For some 300 days a year, Sundrop Farms 127m tall central solar power tower shines on the tomato farm near Port Augusta (at the northern end of South Australia’s Spencer Gulf).
Around it, there are 12.5 hectares of mirrors reflecting the sun on to its collector. This enables Sundrop Farms to grow tomatoes in the desert.
Some 13,500 tons of tomatoes are grown annually with just sunlight and seawater, accounting for more than 10 percent of the country’s truss tomatoes.
The thermal solar tower has a “thermal” rating of 39MW, but only 1.5MW for electricity.
The desalination unit produces pure water to irrigate the crops, and the heat and carbon dioxide keep the tomatoes in the optimum atmosphere to facilitate year-round photosynthesis.
CEO Stephen Marafiote explains that the concept is built from components of pre-existing technologies: the energy system is from Denmark and the US, the turbines from Germany while the semi-closed greenhouses, the most advanced in the world because they can be cooled as well as heated, are from Holland.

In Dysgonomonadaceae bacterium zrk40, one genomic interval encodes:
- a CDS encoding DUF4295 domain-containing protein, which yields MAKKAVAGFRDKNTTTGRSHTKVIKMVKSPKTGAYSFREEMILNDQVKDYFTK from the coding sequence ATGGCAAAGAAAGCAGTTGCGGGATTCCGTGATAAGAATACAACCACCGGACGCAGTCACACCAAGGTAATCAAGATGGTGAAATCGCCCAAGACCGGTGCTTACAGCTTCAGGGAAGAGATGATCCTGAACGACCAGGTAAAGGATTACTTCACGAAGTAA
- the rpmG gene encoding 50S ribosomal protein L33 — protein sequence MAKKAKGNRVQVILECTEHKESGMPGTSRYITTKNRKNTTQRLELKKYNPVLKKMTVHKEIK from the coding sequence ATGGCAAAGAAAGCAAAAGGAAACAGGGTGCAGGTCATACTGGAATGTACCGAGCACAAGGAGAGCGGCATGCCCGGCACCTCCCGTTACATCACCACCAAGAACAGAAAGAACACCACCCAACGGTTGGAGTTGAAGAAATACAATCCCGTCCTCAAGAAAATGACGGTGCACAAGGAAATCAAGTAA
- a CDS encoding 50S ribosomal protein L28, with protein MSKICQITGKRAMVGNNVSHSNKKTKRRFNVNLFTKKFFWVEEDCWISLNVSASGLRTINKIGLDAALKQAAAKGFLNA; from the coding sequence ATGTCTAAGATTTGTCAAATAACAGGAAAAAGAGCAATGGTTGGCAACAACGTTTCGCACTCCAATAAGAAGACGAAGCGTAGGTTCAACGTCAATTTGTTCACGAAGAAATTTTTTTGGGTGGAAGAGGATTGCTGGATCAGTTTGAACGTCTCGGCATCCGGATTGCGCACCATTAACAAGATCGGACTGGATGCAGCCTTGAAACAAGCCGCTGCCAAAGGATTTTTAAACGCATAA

“Each of these is a proven technology but the way they work together is the innovation here”, he told Renew Economy.
Marafiote says Sundrop Farms was built with food security in mind. “As we see climate change and as we see continued pressure on agricultural land – there are a number of issues that add up to food security.”
This, he says, is a legacy issue: sites of major towns were historically chosen because of their excellent agricultural land.
Inside the fifty hectares of greenhouses are rows of tomatoes hanging off PVC pipes more like vines than plants. The tomatoes from here are allowed to ripen on the plant so receive the salts and sugars.